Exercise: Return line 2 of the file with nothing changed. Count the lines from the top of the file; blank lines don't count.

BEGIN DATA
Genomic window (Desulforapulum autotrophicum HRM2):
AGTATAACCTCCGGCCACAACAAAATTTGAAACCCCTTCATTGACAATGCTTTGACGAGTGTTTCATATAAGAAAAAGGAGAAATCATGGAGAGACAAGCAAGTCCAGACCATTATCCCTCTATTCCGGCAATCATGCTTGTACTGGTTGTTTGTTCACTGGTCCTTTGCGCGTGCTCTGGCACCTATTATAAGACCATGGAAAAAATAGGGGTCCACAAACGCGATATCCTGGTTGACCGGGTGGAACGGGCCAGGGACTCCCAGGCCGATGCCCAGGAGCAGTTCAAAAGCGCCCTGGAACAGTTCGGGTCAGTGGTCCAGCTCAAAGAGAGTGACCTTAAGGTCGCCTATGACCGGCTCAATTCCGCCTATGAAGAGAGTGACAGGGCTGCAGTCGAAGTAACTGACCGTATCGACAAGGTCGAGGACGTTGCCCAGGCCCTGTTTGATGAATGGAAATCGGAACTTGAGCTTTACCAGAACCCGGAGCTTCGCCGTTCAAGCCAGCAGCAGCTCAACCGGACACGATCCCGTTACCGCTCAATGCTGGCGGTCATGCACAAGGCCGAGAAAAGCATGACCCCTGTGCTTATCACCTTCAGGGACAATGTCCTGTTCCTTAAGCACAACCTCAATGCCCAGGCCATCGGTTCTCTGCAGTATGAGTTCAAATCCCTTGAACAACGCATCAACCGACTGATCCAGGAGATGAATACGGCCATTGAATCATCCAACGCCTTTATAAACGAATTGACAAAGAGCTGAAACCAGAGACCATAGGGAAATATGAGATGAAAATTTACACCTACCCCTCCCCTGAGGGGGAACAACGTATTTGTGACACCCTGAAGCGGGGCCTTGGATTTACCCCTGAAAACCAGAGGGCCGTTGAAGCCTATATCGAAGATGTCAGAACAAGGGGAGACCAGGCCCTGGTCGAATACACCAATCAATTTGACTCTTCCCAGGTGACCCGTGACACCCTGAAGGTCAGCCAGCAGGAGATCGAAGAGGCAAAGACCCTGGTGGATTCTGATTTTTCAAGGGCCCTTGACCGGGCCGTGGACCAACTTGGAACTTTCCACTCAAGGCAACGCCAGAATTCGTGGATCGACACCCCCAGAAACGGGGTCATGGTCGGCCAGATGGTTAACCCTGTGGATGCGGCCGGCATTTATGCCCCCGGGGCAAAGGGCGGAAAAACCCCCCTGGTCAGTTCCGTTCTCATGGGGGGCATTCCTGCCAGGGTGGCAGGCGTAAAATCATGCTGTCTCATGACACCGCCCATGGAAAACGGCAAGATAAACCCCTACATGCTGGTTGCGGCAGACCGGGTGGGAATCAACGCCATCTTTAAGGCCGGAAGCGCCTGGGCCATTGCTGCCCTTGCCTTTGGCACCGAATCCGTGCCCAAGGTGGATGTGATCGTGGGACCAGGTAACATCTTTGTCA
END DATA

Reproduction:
AGTATAACCTCCGGCCACAACAAAATTTGAAACCCCTTCATTGACAATGCTTTGACGAGTGTTTCATATAAGAAAAAGGAGAAATCATGGAGAGACAAGCAAGTCCAGACCATTATCCCTCTATTCCGGCAATCATGCTTGTACTGGTTGTTTGTTCACTGGTCCTTTGCGCGTGCTCTGGCACCTATTATAAGACCATGGAAAAAATAGGGGTCCACAAACGCGATATCCTGGTTGACCGGGTGGAACGGGCCAGGGACTCCCAGGCCGATGCCCAGGAGCAGTTCAAAAGCGCCCTGGAACAGTTCGGGTCAGTGGTCCAGCTCAAAGAGAGTGACCTTAAGGTCGCCTATGACCGGCTCAATTCCGCCTATGAAGAGAGTGACAGGGCTGCAGTCGAAGTAACTGACCGTATCGACAAGGTCGAGGACGTTGCCCAGGCCCTGTTTGATGAATGGAAATCGGAACTTGAGCTTTACCAGAACCCGGAGCTTCGCCGTTCAAGCCAGCAGCAGCTCAACCGGACACGATCCCGTTACCGCTCAATGCTGGCGGTCATGCACAAGGCCGAGAAAAGCATGACCCCTGTGCTTATCACCTTCAGGGACAATGTCCTGTTCCTTAAGCACAACCTCAATGCCCAGGCCATCGGTTCTCTGCAGTATGAGTTCAAATCCCTTGAACAACGCATCAACCGACTGATCCAGGAGATGAATACGGCCATTGAATCATCCAACGCCTTTATAAACGAATTGACAAAGAGCTGAAACCAGAGACCATAGGGAAATATGAGATGAAAATTTACACCTACCCCTCCCCTGAGGGGGAACAACGTATTTGTGACACCCTGAAGCGGGGCCTTGGATTTACCCCTGAAAACCAGAGGGCCGTTGAAGCCTATATCGAAGATGTCAGAACAAGGGGAGACCAGGCCCTGGTCGAATACACCAATCAATTTGACTCTTCCCAGGTGACCCGTGACACCCTGAAGGTCAGCCAGCAGGAGATCGAAGAGGCAAAGACCCTGGTGGATTCTGATTTTTCAAGGGCCCTTGACCGGGCCGTGGACCAACTTGGAACTTTCCACTCAAGGCAACGCCAGAATTCGTGGATCGACACCCCCAGAAACGGGGTCATGGTCGGCCAGATGGTTAACCCTGTGGATGCGGCCGGCATTTATGCCCCCGGGGCAAAGGGCGGAAAAACCCCCCTGGTCAGTTCCGTTCTCATGGGGGGCATTCCTGCCAGGGTGGCAGGCGTAAAATCATGCTGTCTCATGACACCGCCCATGGAAAACGGCAAGATAAACCCCTACATGCTGGTTGCGGCAGACCGGGTGGGAATCAACGCCATCTTTAAGGCCGGAAGCGCCTGGGCCATTGCTGCCCTTGCCTTTGGCACCGAATCCGTGCCCAAGGTGGATGTGATCGTGGGACCAGGTAACATCTTTGTCA